The jurisdictional claim based on the Navajo Tribal Code has two additional deficiencies in the facts, (a) In his brief, defendant asserts the hospital is on land within the exterior boundaries of the Eastern Navajo Agency. This contention appears for the first time in the brief and has no factual support, (b) The Tribal Code provision relied upon purports to apply only to Navajos. The record indicates defendant is an Indian, there is neither evidence nor inference that defendant is a Navajo.
There is no factual basis for defendant’s jurisdictional claims.
Indictment Failed to Properly Charge an Offense
By pretrial motion, defendant attacked the legal sufficiency of each count of the indictment. Error is claimed because the motion was denied. We consider only the sufficiency of the criminal trespass charge.
Relying on Russell v. United States, 369 U.S. 749, 82 S.Ct. 1038, 8 L.Ed.2d 240 (1962), defendant asserts the indictment deprived him of due process of law because it did not state the particulars of the trespass charge. Russell involved the sufficiency of an indictment charging violation of a federal statute making it a crime to refuse to answer certain questions when summoned before a congressional subcommittee. The indictment charged, in the language of 2 U.S.C. § 192, that defendant refused to answer questions which “ ‘were pertinent to the question then under inquiry’ * * *Such a charge was held to be legally insufficient because the indictment failed to identify the subject under inquiry at the time of defendant’s refusal to answer.
Russell, supra, is not applicable. In this case, defendant was charged with violation of a specific statutory section. The indictment stated the common name of the offense, stated a specific date of the offense, and stated the offense occurred in McKinley County, New Mexico. The uncertainty of the offense charged in Russell, does not exist in this case. Rather, the indictment sufficiently informed defendant of what he must be prepared to meet. Russell, supra. The indictment did not deprive defendant of due process. See State v. Herrod, 84 N.M. 418, 504 P.2d 26 (Ct.App.1972).
*310Defendant also asserts the indictment failed to state the essential facts as required by § 41-23-5 (d), N.M.S.A.1953 (2d Repl.Vol. 6, Supp.1973). The essential facts, allegedly missing, were the details of the charge. What is essential depends on that which is conveyed by other parts of the indictment. State v. Vigil, 85 N.M. 328, 512 P.2d 88 (Ct.App.1973). The indictment provided the date, common name and statutory section number of the offense. The indictment also identified witnesses upon whose testimony the indictment was based. These witnesses included named personnel at the “U. S. Public Health Service Hospital, Gallup, New Mexico.”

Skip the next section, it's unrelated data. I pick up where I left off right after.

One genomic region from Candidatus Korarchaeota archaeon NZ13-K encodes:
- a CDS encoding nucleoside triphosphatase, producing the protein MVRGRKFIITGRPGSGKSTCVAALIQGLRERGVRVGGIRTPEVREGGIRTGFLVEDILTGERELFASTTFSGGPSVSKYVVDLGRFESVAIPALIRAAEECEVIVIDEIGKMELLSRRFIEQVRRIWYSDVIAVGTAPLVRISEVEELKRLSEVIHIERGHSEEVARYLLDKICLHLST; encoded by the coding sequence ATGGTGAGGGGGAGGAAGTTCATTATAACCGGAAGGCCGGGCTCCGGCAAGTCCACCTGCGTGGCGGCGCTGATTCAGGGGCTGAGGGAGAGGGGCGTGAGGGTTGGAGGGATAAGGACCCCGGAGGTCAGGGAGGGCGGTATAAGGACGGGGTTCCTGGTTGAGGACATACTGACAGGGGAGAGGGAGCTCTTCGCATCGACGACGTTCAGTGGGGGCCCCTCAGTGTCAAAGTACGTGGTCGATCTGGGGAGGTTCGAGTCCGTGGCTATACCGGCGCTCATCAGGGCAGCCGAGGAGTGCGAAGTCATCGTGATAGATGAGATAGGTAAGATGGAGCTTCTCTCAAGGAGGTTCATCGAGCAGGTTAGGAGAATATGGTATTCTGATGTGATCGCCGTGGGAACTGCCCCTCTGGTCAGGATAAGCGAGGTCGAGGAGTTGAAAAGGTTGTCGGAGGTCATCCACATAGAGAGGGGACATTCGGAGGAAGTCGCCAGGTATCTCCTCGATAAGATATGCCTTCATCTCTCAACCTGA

Defendant does not assert what essential facts were missing. Accordingly, we cannot hold the indictment failed to allege essential facts. In addition, § 41-23-7(a) and (d), N.M.S.A.1953 (2d Repl.Vol. 6, Supp.1973) require a showing of prejudice due to a defect, error, or omission in an indictment. Defendant has not attempted to show any prejudice resulting from the manner in which the offense was charged. State v. Padilla, 86 N.M. 282, 523 P.2d 17 (Ct.App. 1974).
The indictment charging criminal trespass was legally sufficient.
Instructions on Required Intent
Defendant asserts that the trial court failed to properly instruct the jury on the intent required for conviction on the four counts involving aggravated assault. The court did instruct the jury in the terms of the statutes. The State asserts that this was sufficient.
The intent required by § 40A-3-2(A), supra, is that of conscious wrongdoing. State v. Mascarenas, 86 N.M. 692, 526 P.2d 1285 (Ct.App.), decided September 11, 1974. Section 40A-22-21(A) (1), supra, is similar to § 40A-3-2(A), supra. Both define aggravated assault as “unlawfully assaulting or striking at * * * with a deadly weapon.” Section 40A-3-2(A), supra; § 40A-22-21(A) (1), supra. The reasoning and conclusion of the Court in Mascarenas, supra, is equally applicable to § 40A-22-21(A) (1), supra. Conscious wrongdoing is an essential element of § 40A-22-21 (A)(1), supra.
If the statute sets forth the required intent, instructions in the language of the statute are sufficient. State v. Gonzales, 86 N.M. 556, 525 P.2d 916 (Ct.App. 1974). However, the language of § 40A-3-2(A), supra, was insufficient to inform the jury that conscious wrongdoing was a required element. State v. Mascarenas, supra. We have held that §§ 40A-22-21(A)(1) and 40A-3-2(A), supra, require the same intent. Thus, instructions in the language of § 40A-22-21(A) (1), supra, were insufficient to inform the jury of the intent required.
Because the jury was not instructed on the required criminal intent, the convictions for violations of §§ 40A-3-2(A) and 40A-22-21(A) (1), supra, are reversed. The criminal trespass conviction is affirmed. The cause is remanded for further proceedings consistent with this opinion.
It is so ordered.
LOPEZ, J., concurs.
SUTIN, J., dissents.